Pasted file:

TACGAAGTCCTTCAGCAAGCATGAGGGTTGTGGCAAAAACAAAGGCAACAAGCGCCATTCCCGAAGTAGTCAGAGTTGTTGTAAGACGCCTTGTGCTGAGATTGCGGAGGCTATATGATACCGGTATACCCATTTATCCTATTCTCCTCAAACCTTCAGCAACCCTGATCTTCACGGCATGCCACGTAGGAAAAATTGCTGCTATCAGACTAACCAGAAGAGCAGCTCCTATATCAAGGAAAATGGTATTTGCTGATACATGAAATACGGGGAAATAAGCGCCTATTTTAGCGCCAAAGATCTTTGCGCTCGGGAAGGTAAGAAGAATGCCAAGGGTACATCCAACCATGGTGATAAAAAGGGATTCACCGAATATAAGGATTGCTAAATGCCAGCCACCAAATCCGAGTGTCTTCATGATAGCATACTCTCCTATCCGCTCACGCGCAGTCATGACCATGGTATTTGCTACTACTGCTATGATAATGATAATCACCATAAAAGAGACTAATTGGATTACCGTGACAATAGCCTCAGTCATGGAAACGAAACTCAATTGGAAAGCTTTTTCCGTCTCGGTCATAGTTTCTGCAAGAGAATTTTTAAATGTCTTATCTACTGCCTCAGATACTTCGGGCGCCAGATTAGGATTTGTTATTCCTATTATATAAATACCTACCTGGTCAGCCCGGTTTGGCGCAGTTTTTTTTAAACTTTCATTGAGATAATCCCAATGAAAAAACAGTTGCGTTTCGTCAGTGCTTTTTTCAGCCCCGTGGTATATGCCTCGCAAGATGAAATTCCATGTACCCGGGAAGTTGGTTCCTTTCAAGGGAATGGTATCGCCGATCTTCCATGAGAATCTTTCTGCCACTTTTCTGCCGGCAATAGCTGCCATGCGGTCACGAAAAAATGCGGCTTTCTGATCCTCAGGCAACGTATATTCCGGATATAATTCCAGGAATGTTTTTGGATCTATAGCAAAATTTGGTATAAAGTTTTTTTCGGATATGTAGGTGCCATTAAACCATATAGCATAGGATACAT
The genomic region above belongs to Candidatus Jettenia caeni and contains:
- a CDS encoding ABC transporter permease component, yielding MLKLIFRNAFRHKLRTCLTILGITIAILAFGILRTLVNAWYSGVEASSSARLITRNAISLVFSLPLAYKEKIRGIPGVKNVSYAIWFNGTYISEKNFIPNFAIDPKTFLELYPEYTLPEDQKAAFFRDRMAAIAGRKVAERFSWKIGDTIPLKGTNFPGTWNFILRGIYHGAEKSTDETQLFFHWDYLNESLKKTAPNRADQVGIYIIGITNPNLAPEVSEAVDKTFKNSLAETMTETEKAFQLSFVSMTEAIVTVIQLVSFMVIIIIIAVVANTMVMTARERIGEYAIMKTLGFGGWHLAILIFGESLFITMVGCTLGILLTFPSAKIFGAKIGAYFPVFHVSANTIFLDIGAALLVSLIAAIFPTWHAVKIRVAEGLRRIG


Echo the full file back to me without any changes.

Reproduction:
TACGAAGTCCTTCAGCAAGCATGAGGGTTGTGGCAAAAACAAAGGCAACAAGCGCCATTCCCGAAGTAGTCAGAGTTGTTGTAAGACGCCTTGTGCTGAGATTGCGGAGGCTATATGATACCGGTATACCCATTTATCCTATTCTCCTCAAACCTTCAGCAACCCTGATCTTCACGGCATGCCACGTAGGAAAAATTGCTGCTATCAGACTAACCAGAAGAGCAGCTCCTATATCAAGGAAAATGGTATTTGCTGATACATGAAATACGGGGAAATAAGCGCCTATTTTAGCGCCAAAGATCTTTGCGCTCGGGAAGGTAAGAAGAATGCCAAGGGTACATCCAACCATGGTGATAAAAAGGGATTCACCGAATATAAGGATTGCTAAATGCCAGCCACCAAATCCGAGTGTCTTCATGATAGCATACTCTCCTATCCGCTCACGCGCAGTCATGACCATGGTATTTGCTACTACTGCTATGATAATGATAATCACCATAAAAGAGACTAATTGGATTACCGTGACAATAGCCTCAGTCATGGAAACGAAACTCAATTGGAAAGCTTTTTCCGTCTCGGTCATAGTTTCTGCAAGAGAATTTTTAAATGTCTTATCTACTGCCTCAGATACTTCGGGCGCCAGATTAGGATTTGTTATTCCTATTATATAAATACCTACCTGGTCAGCCCGGTTTGGCGCAGTTTTTTTTAAACTTTCATTGAGATAATCCCAATGAAAAAACAGTTGCGTTTCGTCAGTGCTTTTTTCAGCCCCGTGGTATATGCCTCGCAAGATGAAATTCCATGTACCCGGGAAGTTGGTTCCTTTCAAGGGAATGGTATCGCCGATCTTCCATGAGAATCTTTCTGCCACTTTTCTGCCGGCAATAGCTGCCATGCGGTCACGAAAAAATGCGGCTTTCTGATCCTCAGGCAACGTATATTCCGGATATAATTCCAGGAATGTTTTTGGATCTATAGCAAAATTTGGTATAAAGTTTTTTTCGGATATGTAGGTGCCATTAAACCATATAGCATAGGATACAT
The genomic region above belongs to Candidatus Jettenia caeni and contains:
- a CDS encoding ABC transporter permease component, yielding MLKLIFRNAFRHKLRTCLTILGITIAILAFGILRTLVNAWYSGVEASSSARLITRNAISLVFSLPLAYKEKIRGIPGVKNVSYAIWFNGTYISEKNFIPNFAIDPKTFLELYPEYTLPEDQKAAFFRDRMAAIAGRKVAERFSWKIGDTIPLKGTNFPGTWNFILRGIYHGAEKSTDETQLFFHWDYLNESLKKTAPNRADQVGIYIIGITNPNLAPEVSEAVDKTFKNSLAETMTETEKAFQLSFVSMTEAIVTVIQLVSFMVIIIIIAVVANTMVMTARERIGEYAIMKTLGFGGWHLAILIFGESLFITMVGCTLGILLTFPSAKIFGAKIGAYFPVFHVSANTIFLDIGAALLVSLIAAIFPTWHAVKIRVAEGLRRIG